Economic Growth In The Nonprofit Sector

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Literature Review
In the period between the ends of the nineteenth century and the advent of the Great Depression, American advertising was transformed from a marginal, stigmatized practice to the expansive professions employed by almost every business concern with regional or national aspirations. Ritzer (1998, 14-15) argues, “Consumption is not merely a frenzy of buying a profusion of commodities consumed is an order of significations in a panoply of objects; a system or code of signs.” In fact, consumer spending is about 70 percent of the nation's Gross Domestic Product, according to the Bureau of Economic Analysis. A 2012 study headed by Northwestern University psychologist Galen V. Bodenhausen showed that thinking of people as consumers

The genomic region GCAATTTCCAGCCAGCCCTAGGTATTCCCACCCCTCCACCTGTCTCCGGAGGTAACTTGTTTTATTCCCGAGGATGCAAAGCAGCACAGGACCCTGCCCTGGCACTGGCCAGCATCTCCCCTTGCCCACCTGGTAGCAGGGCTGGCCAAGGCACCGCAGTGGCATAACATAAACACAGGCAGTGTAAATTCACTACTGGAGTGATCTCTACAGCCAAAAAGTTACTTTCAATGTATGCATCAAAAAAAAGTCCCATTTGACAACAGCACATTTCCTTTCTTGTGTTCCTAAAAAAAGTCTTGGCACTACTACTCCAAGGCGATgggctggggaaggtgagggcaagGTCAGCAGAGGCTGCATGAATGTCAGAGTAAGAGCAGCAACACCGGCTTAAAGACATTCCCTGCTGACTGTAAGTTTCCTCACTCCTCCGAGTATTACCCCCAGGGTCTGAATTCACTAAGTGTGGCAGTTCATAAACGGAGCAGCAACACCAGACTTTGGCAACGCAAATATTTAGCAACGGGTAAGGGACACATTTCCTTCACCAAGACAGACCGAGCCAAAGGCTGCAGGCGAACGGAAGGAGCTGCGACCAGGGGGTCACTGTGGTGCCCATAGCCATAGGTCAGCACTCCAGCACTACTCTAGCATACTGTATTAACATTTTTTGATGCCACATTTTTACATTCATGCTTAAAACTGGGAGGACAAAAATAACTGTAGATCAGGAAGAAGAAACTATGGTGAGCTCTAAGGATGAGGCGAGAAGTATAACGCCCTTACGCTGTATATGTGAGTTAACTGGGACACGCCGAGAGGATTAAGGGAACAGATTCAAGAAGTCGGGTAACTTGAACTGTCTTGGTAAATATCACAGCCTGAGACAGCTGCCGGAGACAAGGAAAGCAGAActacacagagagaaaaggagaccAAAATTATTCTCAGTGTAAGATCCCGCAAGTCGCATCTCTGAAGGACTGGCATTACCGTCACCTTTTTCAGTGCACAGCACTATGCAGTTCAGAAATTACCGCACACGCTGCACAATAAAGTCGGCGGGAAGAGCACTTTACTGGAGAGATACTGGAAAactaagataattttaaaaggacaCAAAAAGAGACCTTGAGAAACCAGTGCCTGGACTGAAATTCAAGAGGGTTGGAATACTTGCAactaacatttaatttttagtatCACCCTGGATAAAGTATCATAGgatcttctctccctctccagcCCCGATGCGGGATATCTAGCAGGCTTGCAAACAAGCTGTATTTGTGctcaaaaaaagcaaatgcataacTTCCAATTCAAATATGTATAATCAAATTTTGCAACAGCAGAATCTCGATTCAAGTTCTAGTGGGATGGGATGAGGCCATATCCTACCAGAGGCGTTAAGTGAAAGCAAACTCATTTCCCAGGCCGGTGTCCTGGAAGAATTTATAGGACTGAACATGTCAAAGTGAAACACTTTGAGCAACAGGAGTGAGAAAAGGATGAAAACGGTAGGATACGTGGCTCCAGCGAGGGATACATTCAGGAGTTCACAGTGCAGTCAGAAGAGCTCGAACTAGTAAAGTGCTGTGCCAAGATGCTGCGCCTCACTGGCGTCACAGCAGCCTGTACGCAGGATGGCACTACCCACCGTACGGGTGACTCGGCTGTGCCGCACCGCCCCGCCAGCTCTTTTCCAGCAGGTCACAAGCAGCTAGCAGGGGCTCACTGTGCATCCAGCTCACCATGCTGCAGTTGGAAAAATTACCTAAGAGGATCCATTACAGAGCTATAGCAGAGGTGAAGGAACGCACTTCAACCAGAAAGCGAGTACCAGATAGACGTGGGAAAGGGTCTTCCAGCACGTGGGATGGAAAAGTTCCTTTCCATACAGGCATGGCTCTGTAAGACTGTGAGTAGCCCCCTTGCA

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The nonprofit sector employed over 14.4 million people (estimated) in 2013. Many of these employees are concentrated in the health services and education fields. The nonprofit sector has experienced a period of sustained growth over the previous decade. As Table 1 demonstrates, the number of employees increased 14.0 percent from the 2003 level of 12.7 million employees. This represents nearly a percentage point increase in the nonprofit share of the economy, from 9.7 percent in 2003 to 10.6 percent in 2013. A key driver of this employment growth is the increased demand for healthcare services, which is driving growth in hospitals and healthcare organizations. In particular, more than half of all nonprofit workers are employed by the healthcare and social assistance industry (54.8 percent), which includes hospitals, mental health centers, crisis hotlines, blood banks, soup kitchens, senior centers, and similar organizations. In 2013, this industry employed over a million more nonprofit workers than it did in 2003, showing the largest absolute growth in the number of employees of any nonprofit Subsector. Between 2003 and 2007, the years leading up to the recent recession, employment in the nonprofit sector and the business sector grew at a similar rate, both slightly higher than the growth of government employment. Yet, during the recession—from 2007 to 2010—growth in the nonprofit sector outpaced that of government and business employment: nonprofit employment rose 3.5 percent, while government employment remained relatively flat (1.2 percent growth) and business employment fell by 8.2 percent. With the end of the recession, however, the U.S. economy has been rebounding. From 2010 to 2013, nonprofit growth in employment (3.6 percent) was surpassed by renewed growth in business (6.7 percent). On the government side, employment has declined